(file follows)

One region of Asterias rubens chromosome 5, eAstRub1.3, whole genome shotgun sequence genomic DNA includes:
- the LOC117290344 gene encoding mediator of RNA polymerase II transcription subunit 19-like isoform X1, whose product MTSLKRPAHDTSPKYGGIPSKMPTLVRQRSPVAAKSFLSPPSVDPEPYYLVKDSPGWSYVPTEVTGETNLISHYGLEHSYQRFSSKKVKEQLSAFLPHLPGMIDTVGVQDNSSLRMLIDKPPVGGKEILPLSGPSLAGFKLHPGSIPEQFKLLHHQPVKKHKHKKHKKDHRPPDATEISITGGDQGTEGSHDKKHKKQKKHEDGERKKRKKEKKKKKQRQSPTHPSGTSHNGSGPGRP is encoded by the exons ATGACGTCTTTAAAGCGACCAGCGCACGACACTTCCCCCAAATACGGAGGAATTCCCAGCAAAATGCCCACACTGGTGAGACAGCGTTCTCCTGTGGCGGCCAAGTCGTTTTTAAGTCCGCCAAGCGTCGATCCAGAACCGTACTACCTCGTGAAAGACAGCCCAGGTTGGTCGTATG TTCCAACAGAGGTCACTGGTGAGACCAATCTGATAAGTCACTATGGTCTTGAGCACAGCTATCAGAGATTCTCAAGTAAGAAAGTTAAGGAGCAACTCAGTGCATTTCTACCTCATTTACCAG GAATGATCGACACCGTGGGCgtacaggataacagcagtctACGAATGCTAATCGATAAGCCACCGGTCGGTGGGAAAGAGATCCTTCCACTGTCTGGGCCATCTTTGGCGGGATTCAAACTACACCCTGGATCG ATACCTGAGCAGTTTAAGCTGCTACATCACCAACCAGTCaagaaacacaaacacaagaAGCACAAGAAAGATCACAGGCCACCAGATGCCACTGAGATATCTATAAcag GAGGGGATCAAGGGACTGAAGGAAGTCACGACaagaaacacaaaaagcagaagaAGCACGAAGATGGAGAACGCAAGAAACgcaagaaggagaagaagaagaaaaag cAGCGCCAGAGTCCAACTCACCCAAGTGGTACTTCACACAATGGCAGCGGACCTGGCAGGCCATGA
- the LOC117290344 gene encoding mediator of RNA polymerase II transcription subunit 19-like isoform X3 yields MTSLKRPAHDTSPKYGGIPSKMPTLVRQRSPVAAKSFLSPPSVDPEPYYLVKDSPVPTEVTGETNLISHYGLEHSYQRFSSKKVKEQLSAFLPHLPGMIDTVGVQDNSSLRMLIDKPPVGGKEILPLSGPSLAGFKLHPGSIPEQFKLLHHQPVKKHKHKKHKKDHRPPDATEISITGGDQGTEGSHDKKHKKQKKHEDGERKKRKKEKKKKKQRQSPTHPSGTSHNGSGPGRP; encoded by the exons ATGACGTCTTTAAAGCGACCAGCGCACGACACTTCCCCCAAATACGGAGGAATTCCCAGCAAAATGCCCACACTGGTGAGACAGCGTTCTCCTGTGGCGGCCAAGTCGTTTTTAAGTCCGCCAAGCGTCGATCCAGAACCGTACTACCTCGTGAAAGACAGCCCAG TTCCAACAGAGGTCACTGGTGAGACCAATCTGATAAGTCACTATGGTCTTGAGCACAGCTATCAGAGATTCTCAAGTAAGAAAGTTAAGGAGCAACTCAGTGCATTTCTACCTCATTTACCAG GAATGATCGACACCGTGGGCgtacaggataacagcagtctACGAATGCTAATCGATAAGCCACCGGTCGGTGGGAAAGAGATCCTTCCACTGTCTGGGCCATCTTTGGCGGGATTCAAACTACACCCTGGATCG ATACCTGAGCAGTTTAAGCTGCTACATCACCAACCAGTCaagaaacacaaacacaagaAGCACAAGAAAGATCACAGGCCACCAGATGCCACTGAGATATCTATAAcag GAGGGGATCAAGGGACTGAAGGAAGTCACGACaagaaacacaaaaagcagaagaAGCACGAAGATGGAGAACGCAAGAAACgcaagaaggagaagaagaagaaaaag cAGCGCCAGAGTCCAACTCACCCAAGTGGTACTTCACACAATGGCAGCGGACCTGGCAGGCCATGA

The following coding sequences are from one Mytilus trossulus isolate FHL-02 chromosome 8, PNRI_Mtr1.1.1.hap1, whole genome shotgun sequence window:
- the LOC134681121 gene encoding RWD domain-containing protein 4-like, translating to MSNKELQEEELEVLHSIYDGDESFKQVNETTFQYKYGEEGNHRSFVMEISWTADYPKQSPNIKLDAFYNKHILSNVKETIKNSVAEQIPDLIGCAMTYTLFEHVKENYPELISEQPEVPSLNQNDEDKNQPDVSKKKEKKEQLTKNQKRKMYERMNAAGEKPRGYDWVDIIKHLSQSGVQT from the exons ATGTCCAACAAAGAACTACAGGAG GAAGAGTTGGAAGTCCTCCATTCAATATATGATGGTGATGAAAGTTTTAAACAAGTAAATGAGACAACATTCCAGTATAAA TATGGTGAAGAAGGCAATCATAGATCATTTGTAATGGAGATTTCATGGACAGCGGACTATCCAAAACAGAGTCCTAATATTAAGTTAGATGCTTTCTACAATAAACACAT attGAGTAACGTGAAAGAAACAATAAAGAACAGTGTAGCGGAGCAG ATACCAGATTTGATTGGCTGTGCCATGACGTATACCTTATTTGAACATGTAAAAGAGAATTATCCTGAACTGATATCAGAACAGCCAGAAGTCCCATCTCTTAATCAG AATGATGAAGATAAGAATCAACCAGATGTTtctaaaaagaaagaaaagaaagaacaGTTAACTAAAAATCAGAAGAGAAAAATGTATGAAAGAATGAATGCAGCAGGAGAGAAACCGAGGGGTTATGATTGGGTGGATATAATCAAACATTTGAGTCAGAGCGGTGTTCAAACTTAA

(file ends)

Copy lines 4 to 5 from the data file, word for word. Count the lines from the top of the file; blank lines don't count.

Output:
The following coding sequences are from one Mytilus trossulus isolate FHL-02 chromosome 8, PNRI_Mtr1.1.1.hap1, whole genome shotgun sequence window:
- the LOC134681121 gene encoding RWD domain-containing protein 4-like, translating to MSNKELQEEELEVLHSIYDGDESFKQVNETTFQYKYGEEGNHRSFVMEISWTADYPKQSPNIKLDAFYNKHILSNVKETIKNSVAEQIPDLIGCAMTYTLFEHVKENYPELISEQPEVPSLNQNDEDKNQPDVSKKKEKKEQLTKNQKRKMYERMNAAGEKPRGYDWVDIIKHLSQSGVQT from the exons ATGTCCAACAAAGAACTACAGGAG GAAGAGTTGGAAGTCCTCCATTCAATATATGATGGTGATGAAAGTTTTAAACAAGTAAATGAGACAACATTCCAGTATAAA TATGGTGAAGAAGGCAATCATAGATCATTTGTAATGGAGATTTCATGGACAGCGGACTATCCAAAACAGAGTCCTAATATTAAGTTAGATGCTTTCTACAATAAACACAT attGAGTAACGTGAAAGAAACAATAAAGAACAGTGTAGCGGAGCAG ATACCAGATTTGATTGGCTGTGCCATGACGTATACCTTATTTGAACATGTAAAAGAGAATTATCCTGAACTGATATCAGAACAGCCAGAAGTCCCATCTCTTAATCAG AATGATGAAGATAAGAATCAACCAGATGTTtctaaaaagaaagaaaagaaagaacaGTTAACTAAAAATCAGAAGAGAAAAATGTATGAAAGAATGAATGCAGCAGGAGAGAAACCGAGGGGTTATGATTGGGTGGATATAATCAAACATTTGAGTCAGAGCGGTGTTCAAACTTAA